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I recently acquired Katz & Lindell's Introduction to modern cryptography (3d edition). Currently I'm on page 27 where we have the following definition:

Definition 2.3: An encryption scheme (Gen, Enc,Dec) with message space $M$ is perfectly secret if for every probability distribution for $M$, every messgage $m \in M$, and every ciphertext $c \in C$ for which $Pr[C=c] > 0$: $$Pr[M=m|C=c]=Pr[M=m]$$

The explanation above it mentions:

The adversary can eavesdrop on the parties' communication, and thus observe this ciphertext. (That is, this is a ciphertext-only attack, where the attackers sees only a single ciphertext).

Questions:

  1. Why is perfect security defined under the threat model of an eavesdropper (ciphertext-only attack)? Shouldn't perfect security be defined under a CCA (chosen-ciphertext attack) threat model?
  2. Is the one-time pad perfectly secret under a CCA threat model?
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  • $\begingroup$ @kelalaka I read through it again and I'm not seeing it. $\endgroup$
    – Mr. B
    Apr 16 at 10:08
  • $\begingroup$ Dear friend, attaining perfect secrecy is hard since it requires key size >= message size and is still malleable. If we assume that OTP has a state (OTP has Ind-CPA), I don't see a reason that it cannot achieve CCA, just follow the steps of the link. The answer is long, and I've no time for that. $\endgroup$
    – kelalaka
    Apr 17 at 21:00

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Perfect secrecy is about confidentiality (secret = confidential), and the weakest setting where it makes sense is in a ciphertext only attack. The other attacks are stronger, namely chosen ciphertext attack is the strongest and then the chosen plaintext attack.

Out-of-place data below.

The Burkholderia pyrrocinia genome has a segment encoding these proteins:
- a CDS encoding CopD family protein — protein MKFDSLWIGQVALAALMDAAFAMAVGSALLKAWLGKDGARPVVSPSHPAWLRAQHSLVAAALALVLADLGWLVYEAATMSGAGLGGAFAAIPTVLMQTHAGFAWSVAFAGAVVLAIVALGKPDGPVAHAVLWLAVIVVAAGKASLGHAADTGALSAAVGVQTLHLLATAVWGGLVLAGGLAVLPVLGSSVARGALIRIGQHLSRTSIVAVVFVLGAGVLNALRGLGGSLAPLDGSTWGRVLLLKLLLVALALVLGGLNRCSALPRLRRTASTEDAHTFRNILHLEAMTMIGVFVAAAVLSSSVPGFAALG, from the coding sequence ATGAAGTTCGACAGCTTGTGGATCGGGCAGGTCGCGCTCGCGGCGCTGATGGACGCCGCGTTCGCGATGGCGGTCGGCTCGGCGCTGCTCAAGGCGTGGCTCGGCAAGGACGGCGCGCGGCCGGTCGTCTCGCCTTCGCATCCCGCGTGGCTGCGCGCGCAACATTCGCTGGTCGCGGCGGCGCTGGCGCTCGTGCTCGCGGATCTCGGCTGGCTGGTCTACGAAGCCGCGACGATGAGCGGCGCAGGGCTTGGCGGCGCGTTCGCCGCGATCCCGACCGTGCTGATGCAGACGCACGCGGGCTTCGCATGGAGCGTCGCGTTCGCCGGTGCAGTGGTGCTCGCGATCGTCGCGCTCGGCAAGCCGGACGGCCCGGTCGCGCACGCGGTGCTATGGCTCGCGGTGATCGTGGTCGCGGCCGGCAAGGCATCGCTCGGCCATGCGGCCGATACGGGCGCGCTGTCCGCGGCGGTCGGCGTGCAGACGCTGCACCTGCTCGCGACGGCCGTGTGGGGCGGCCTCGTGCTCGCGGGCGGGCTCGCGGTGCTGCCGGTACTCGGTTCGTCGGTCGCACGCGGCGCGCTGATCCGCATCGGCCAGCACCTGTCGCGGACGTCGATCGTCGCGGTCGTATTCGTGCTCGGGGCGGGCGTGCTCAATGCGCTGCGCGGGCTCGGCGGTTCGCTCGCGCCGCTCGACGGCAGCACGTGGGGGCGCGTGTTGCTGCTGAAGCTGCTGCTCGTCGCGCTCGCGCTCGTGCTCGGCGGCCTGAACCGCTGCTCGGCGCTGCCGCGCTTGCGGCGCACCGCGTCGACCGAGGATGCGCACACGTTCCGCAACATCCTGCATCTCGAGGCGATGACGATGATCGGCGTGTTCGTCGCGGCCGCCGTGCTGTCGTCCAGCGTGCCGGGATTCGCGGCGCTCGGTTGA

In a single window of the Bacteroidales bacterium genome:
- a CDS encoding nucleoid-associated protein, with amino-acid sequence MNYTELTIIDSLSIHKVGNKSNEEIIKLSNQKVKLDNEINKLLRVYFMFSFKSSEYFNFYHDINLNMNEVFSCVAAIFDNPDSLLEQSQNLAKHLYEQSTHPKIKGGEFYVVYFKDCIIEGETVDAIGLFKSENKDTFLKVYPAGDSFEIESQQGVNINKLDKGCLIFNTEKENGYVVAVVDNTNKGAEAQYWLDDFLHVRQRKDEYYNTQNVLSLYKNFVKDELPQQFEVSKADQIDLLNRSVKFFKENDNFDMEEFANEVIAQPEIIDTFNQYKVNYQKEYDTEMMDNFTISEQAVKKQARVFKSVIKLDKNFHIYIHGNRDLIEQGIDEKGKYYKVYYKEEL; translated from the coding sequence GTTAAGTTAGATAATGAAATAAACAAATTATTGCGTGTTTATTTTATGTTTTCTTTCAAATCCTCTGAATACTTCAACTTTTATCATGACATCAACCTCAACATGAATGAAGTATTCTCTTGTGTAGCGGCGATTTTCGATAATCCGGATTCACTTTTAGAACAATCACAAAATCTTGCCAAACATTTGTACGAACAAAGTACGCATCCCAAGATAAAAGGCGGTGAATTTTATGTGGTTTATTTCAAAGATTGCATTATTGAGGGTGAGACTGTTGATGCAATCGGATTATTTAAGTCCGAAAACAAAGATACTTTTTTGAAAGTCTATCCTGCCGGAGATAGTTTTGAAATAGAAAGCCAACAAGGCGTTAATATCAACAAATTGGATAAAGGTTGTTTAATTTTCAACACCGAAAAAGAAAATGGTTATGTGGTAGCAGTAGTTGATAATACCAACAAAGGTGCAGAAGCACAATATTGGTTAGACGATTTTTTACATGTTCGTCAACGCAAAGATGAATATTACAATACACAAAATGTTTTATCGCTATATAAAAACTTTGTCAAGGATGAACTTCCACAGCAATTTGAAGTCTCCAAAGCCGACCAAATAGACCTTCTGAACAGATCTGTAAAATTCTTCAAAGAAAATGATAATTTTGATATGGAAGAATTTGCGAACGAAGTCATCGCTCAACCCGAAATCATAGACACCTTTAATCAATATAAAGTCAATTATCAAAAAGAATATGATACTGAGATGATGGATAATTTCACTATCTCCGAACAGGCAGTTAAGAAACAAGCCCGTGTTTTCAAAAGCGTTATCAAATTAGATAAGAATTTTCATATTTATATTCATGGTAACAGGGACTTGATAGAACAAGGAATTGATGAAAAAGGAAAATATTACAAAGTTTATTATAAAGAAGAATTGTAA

As soon as you allow the attacker the power to modify something, i.e., either the plaintext or the ciphertext you are in a setting where integrity is also part of the security primitives of interest. In these settings, and for these stronger attacks, clearly perfect secrecy is no longer a sufficient measure for security. And if you only care about secrecy, it can still be achieved in these settings, if you forego integrity.

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    $\begingroup$ I wrote an answer, however, I've seen that it will be long for me ( still waiting to discard). OTP can achieve Ind-CPA and as far as I can see, it can achieve Ind-CCA, too if the same pad is never used ( nom nom). The biggest handicaps are key size and malleability which requires integrity protection... $\endgroup$
    – kelalaka
    Apr 16 at 21:36

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